I’ve been a little nervous about today’s post in our series since M day. You guys responded so well to that and one or two of you said something to this effect: I can’t want to see what you have for the W post.
All right. Let’s do this. *cracks knuckles*
I posted about women characters a while ago in this post, where I asked a simple question: Why do so many stories have only one or two female characters?
I wrote that post nearly three years ago, so now I’m asking myself if that’s still true. What stories (we’ll focus on movies for ease of recognition) have come out since then that would challenge this idea?
The Star Wars franchise brought us Rey and Jyn as main characters. The Avengers added Wanda to their force. Zootopia brought us a female rabbit MC. Jaylah proved to be a kickass addition to the Star Trek universe. And I didn’t see the following movies, but Moana, Hidden Figures, and Arrival appear to feature important female roles. And of course there was the Ghostbusters reboot starring women.
So it seems we’re doing better with seeing women in lead roles (though the overall percentage of roles still skews male – this post puts the percent of speaking roles given to women at less than a third). As I searched for a pic of Jyn to use up there, I was a little surprised when I saw the cast list (click here to see for yourself). While Felicity Jones rightfully holds the top spot, there isn’t another female role listed until spot thirteen. They are the only two women listed in the fifteen first-billed list.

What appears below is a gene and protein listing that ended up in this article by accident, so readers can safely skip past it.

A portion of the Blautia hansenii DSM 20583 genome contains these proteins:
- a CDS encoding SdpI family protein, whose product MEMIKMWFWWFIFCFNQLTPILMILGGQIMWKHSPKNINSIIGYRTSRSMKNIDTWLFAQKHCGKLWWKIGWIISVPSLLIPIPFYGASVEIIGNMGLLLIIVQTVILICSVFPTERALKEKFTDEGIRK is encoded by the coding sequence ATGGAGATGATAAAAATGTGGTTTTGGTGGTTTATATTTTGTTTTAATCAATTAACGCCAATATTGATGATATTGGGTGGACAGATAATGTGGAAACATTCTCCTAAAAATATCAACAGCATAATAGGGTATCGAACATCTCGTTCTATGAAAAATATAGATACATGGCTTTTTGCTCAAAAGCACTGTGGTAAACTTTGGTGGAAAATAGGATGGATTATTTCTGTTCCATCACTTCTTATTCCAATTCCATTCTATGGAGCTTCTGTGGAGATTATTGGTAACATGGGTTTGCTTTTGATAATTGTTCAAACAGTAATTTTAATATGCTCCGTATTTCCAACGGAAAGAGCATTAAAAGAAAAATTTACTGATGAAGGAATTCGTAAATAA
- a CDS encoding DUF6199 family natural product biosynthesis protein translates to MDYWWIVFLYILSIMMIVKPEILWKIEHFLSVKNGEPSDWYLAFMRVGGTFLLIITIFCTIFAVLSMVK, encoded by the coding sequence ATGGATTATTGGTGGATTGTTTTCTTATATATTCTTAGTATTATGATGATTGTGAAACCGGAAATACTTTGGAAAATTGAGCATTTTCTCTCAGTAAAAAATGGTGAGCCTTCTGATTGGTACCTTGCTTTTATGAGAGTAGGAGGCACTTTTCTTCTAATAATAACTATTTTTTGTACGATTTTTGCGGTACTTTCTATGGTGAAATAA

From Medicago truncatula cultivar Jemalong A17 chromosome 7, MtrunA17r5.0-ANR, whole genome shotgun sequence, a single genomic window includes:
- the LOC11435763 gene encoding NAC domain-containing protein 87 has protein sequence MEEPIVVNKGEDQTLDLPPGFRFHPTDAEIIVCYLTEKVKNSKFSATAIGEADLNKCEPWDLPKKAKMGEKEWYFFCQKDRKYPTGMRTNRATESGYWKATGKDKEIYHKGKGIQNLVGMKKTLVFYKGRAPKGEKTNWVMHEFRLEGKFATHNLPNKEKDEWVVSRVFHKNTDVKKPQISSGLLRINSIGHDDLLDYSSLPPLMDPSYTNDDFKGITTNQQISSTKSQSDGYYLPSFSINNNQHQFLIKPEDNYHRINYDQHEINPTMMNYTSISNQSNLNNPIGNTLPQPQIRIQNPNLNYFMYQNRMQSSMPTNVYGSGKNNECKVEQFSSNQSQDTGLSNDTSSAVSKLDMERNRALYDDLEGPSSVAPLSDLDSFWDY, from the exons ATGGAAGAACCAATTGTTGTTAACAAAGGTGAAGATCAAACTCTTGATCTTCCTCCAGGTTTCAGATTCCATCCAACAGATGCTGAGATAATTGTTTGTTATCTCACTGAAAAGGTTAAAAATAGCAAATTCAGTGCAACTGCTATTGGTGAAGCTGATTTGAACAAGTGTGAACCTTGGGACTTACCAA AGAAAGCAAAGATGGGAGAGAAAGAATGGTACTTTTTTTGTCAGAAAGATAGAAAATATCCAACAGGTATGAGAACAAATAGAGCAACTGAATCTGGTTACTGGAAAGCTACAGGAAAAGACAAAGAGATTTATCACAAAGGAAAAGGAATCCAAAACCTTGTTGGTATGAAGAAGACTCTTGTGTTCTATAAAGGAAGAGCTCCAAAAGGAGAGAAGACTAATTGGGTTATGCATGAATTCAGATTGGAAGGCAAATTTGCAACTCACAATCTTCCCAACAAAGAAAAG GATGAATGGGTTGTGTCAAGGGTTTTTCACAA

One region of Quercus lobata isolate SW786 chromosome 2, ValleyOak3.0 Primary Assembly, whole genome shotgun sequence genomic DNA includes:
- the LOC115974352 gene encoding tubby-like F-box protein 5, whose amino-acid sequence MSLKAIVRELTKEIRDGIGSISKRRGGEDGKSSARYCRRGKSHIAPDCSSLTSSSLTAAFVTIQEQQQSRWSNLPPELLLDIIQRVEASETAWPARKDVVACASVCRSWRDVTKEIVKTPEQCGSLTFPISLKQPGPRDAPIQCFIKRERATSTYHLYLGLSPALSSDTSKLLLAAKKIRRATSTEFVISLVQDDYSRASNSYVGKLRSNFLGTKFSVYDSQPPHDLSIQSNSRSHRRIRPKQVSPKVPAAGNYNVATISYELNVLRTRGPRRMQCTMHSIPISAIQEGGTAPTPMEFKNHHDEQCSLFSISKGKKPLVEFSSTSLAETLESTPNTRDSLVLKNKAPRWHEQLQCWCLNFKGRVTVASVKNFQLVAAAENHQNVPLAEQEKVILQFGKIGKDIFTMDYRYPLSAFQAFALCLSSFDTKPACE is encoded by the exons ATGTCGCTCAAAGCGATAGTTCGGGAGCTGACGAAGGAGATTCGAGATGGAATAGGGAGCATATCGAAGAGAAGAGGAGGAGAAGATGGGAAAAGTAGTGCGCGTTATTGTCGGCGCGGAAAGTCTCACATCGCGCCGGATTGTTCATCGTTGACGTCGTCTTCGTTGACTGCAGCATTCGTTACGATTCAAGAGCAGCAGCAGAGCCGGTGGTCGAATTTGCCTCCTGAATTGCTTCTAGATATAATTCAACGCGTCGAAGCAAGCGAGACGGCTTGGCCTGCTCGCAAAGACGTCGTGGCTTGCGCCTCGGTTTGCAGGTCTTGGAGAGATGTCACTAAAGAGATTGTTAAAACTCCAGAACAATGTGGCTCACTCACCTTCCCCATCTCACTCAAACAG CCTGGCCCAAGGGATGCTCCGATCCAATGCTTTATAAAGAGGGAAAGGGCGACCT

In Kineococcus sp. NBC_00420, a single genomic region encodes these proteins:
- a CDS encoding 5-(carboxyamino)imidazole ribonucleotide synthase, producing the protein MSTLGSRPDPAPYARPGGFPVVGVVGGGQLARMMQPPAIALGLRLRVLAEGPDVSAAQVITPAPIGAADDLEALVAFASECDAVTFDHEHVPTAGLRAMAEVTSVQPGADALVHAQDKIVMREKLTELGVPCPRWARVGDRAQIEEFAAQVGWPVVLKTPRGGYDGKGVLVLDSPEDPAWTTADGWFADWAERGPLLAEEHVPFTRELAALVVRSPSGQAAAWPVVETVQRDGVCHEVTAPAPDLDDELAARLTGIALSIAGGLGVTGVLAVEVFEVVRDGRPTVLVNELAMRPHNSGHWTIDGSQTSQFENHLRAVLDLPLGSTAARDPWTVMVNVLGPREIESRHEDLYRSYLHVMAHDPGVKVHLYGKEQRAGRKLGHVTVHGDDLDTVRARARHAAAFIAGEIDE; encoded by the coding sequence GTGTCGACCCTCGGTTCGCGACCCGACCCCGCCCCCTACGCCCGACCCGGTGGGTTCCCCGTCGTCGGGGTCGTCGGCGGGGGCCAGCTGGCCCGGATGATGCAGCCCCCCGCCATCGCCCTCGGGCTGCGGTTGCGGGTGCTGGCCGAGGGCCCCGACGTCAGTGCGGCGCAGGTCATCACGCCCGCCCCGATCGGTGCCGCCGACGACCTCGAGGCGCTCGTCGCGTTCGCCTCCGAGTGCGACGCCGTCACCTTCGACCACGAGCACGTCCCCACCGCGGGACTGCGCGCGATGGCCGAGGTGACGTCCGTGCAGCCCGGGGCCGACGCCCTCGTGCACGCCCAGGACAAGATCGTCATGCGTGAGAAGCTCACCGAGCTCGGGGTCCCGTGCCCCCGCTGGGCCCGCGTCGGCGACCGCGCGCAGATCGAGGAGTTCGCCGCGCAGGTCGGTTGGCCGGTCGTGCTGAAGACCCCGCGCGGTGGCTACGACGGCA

So getting women included in stories is one challenge, but another lines up more with what we talked about when writing men – basically, how do we write women realistically? Many posts have been written about what female stereotypes to avoid (such as this post), including the kick-butt action girl and the damsel in distress. Being a woman of the female variety myself, the most common mistake I see writers (men and women) make is writing their women as too weepy.
Remember the men post? It was the same issue.
Weird, I know.
Some women in stories are so weepy they can’t function anymore (think the princess collapsing on the bed, overcome with emotion). On the other end of the spectrum is that kick-butt girl who has no feelings. Neither of these women actually exists.
So I shall offer the same advice as I did for the men post – when in doubt, consult someone (or a few someones) who is part of the same group your character is in.
What considerations/strategies do you take when writing women?